Software apps and online services
Hand tools and fabrication machines
BeagleAlexa was created to fill a big gap I saw in hobbyist home IoT automation projects. Until recently, voice recognition was limited to desktops or smartphones. The amazing Amazon Echo made voice recognition and computer based personal assistant alot more accessible to everyone. But as a hobbyist and developer there were still some things that I wanted beyond the Echo's capability.
The biggest shortfall I've seen in similar hobbyist projects is that they never combine several technologies to create a true voice interactive platform. Some projects have Alexa style intelligence but requires physical contact to activate it. Other IoT projects only run code in the cloud which makes interacting with physical hardware almost impossible. Finally, rarely does a project actually speak to you. Typically, you have to read a LCD screen or look at leds to understand what is going on.
BeagleAlexa overcomes all these limitations to create a single simple but powerful IoT platform.
Grove Temperature Sensor reading demo
- System should be easy to build
- System should be cheap (
- Parts used should easy to get
- Learn more about SeedStudio, SeeedStudio's Beaglebone Green and their Grove sensors ecosystem.
At a high level what you will need is the awesome Beaglebone Green created by SeeedStudio. Beaglebone Green takes a power TI Cortex A8 ARM SOC and uses the familiar Beaglebone accessible headers which aids in hardware extensibility.
You will also need 5V DC power supply, speakers, microphones and USB audio dongle and a way to connect the Beaglebone Green to the internet. To avoid needing a USB hub I went with Ethernet.
If your Beaglebone Green board will be powering other components beyond a few mA you should use a 5V DC power supply. Depending on a USB power can lead to software instability or frying your USB port.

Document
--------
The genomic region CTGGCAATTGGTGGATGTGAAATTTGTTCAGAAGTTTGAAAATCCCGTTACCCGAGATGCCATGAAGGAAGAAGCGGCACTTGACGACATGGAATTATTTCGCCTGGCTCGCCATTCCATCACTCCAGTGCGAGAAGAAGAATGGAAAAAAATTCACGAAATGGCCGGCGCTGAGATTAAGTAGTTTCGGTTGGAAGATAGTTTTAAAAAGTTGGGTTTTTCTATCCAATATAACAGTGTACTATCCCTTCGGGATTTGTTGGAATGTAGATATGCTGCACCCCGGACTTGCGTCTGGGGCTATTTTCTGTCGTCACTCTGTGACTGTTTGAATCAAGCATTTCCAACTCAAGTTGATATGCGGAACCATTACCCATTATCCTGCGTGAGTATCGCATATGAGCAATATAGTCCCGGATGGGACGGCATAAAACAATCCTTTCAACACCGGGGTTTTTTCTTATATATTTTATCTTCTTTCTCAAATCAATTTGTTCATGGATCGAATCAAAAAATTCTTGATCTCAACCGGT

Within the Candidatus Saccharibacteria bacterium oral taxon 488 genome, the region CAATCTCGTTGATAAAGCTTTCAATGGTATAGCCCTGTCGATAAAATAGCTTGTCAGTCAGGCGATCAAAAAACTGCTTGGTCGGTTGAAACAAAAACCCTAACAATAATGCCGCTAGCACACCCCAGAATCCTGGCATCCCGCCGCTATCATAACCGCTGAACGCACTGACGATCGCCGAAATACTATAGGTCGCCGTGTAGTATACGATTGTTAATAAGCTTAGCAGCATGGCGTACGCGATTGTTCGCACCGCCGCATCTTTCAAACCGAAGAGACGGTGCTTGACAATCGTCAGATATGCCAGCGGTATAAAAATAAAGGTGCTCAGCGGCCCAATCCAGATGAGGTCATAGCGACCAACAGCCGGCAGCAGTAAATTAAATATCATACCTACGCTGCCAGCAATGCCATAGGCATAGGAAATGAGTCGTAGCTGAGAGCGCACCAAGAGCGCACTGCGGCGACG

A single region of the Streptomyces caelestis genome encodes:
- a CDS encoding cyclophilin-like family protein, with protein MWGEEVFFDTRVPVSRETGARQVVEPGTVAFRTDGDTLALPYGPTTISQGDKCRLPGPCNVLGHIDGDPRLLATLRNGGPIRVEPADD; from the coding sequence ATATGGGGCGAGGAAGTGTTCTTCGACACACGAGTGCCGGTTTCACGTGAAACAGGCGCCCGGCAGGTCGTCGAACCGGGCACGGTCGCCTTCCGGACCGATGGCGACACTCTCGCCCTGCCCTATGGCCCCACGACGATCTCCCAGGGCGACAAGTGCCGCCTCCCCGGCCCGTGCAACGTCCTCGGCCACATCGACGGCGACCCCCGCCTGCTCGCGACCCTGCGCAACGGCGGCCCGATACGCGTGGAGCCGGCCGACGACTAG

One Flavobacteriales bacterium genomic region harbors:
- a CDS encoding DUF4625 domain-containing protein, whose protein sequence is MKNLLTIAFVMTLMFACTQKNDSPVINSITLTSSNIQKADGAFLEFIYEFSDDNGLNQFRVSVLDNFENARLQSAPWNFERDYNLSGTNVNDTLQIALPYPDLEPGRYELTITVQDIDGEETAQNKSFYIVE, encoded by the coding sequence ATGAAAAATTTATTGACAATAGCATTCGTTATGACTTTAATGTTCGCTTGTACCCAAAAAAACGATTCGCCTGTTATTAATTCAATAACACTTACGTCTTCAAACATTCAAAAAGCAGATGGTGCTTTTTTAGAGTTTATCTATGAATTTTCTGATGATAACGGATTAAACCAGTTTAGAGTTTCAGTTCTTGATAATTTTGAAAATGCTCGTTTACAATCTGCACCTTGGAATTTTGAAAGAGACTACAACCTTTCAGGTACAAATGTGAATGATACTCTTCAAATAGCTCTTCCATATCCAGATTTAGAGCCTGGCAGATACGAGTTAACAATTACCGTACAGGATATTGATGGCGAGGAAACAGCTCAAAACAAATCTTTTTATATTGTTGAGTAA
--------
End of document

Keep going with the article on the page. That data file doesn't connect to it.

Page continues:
Below is pretty picture of all the individual major components I used.
To save money I went to the local electronics store and found speakers that were only $3 and most importantly powered via USB (5V). This allowed me to use the same power supply used for the Beaglebone Green to also power the speakers. You will need a speaker that includes an audio amplifier since the audio won't be loud if its just powered by the USB Audio Adapter.
To be able to power the Beaglebone Green and speakers I wired the DC jack so it can individually power both components.
Here is a close up picture of the Beaglebone Green powered on with a header that is connected to the 5V DC power supply.
Here is a picture of all the various components wired together. It looks a bit messy because i used super long wires for some reason but I did my best with cable management.
So the goal of this project is simple. I wanted to create an Alexa like system but also make it easier for me to manipulate hardware using voice recognition.
High Level Flow Chart of Algorithm
- System can use a keyword to understand when it should start listening to a request.
- System should be able to have similar intelligence vs other well known digital personal assistants such as Siri, Ok Google, Alexa and Cortona.
- System should be able to execute custom code locally based on spoken request.
- Project should be interesting enough for me and others to use and continue to expand upon.
Major Software Components Overview
Below I give a brief description of the major libraries or services I use and why.
Amazon's amazing Amazon Echo for $179 or Echo Dot for $90 provides an awesome personal assistant that keeps on getting smarter and smarter. Amazon has an Alexa Voice Service that allows a user to mimic a lot of functionality of the Amazon Echo.